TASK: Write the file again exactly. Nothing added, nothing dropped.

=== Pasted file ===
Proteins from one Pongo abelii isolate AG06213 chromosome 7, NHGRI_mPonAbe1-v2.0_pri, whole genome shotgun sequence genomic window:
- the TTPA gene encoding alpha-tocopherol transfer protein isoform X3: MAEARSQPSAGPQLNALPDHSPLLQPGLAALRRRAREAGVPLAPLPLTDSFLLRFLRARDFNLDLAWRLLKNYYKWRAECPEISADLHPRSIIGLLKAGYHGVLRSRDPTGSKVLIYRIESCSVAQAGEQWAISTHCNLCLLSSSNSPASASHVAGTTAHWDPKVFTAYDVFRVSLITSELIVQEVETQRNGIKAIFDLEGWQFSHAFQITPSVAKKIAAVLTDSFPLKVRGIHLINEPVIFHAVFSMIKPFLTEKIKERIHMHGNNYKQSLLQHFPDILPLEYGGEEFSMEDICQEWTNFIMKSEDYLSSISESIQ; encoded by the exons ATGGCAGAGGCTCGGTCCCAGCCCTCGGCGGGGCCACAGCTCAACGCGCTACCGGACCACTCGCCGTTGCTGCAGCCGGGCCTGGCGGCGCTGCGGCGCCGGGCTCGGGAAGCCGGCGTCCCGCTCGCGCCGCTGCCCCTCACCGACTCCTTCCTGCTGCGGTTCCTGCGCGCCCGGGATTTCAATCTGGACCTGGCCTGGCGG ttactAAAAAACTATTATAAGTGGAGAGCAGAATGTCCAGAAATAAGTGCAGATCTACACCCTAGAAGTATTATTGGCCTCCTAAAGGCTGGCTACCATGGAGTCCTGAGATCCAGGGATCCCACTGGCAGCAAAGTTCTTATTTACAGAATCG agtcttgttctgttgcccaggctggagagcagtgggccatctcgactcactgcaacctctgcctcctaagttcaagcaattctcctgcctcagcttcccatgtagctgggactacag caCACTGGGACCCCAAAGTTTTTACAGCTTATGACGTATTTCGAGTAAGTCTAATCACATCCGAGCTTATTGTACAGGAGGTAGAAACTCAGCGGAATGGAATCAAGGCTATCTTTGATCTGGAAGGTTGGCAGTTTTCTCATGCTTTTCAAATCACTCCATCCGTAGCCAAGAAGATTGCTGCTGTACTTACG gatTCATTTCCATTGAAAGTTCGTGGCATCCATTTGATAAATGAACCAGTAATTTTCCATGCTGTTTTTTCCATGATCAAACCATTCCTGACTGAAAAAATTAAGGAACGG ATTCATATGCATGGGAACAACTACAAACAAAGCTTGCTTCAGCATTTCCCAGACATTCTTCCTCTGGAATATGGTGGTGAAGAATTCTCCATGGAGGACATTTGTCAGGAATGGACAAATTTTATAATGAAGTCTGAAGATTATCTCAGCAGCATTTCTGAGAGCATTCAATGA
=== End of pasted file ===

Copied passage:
Proteins from one Pongo abelii isolate AG06213 chromosome 7, NHGRI_mPonAbe1-v2.0_pri, whole genome shotgun sequence genomic window:
- the TTPA gene encoding alpha-tocopherol transfer protein isoform X3: MAEARSQPSAGPQLNALPDHSPLLQPGLAALRRRAREAGVPLAPLPLTDSFLLRFLRARDFNLDLAWRLLKNYYKWRAECPEISADLHPRSIIGLLKAGYHGVLRSRDPTGSKVLIYRIESCSVAQAGEQWAISTHCNLCLLSSSNSPASASHVAGTTAHWDPKVFTAYDVFRVSLITSELIVQEVETQRNGIKAIFDLEGWQFSHAFQITPSVAKKIAAVLTDSFPLKVRGIHLINEPVIFHAVFSMIKPFLTEKIKERIHMHGNNYKQSLLQHFPDILPLEYGGEEFSMEDICQEWTNFIMKSEDYLSSISESIQ; encoded by the exons ATGGCAGAGGCTCGGTCCCAGCCCTCGGCGGGGCCACAGCTCAACGCGCTACCGGACCACTCGCCGTTGCTGCAGCCGGGCCTGGCGGCGCTGCGGCGCCGGGCTCGGGAAGCCGGCGTCCCGCTCGCGCCGCTGCCCCTCACCGACTCCTTCCTGCTGCGGTTCCTGCGCGCCCGGGATTTCAATCTGGACCTGGCCTGGCGG ttactAAAAAACTATTATAAGTGGAGAGCAGAATGTCCAGAAATAAGTGCAGATCTACACCCTAGAAGTATTATTGGCCTCCTAAAGGCTGGCTACCATGGAGTCCTGAGATCCAGGGATCCCACTGGCAGCAAAGTTCTTATTTACAGAATCG agtcttgttctgttgcccaggctggagagcagtgggccatctcgactcactgcaacctctgcctcctaagttcaagcaattctcctgcctcagcttcccatgtagctgggactacag caCACTGGGACCCCAAAGTTTTTACAGCTTATGACGTATTTCGAGTAAGTCTAATCACATCCGAGCTTATTGTACAGGAGGTAGAAACTCAGCGGAATGGAATCAAGGCTATCTTTGATCTGGAAGGTTGGCAGTTTTCTCATGCTTTTCAAATCACTCCATCCGTAGCCAAGAAGATTGCTGCTGTACTTACG gatTCATTTCCATTGAAAGTTCGTGGCATCCATTTGATAAATGAACCAGTAATTTTCCATGCTGTTTTTTCCATGATCAAACCATTCCTGACTGAAAAAATTAAGGAACGG ATTCATATGCATGGGAACAACTACAAACAAAGCTTGCTTCAGCATTTCCCAGACATTCTTCCTCTGGAATATGGTGGTGAAGAATTCTCCATGGAGGACATTTGTCAGGAATGGACAAATTTTATAATGAAGTCTGAAGATTATCTCAGCAGCATTTCTGAGAGCATTCAATGA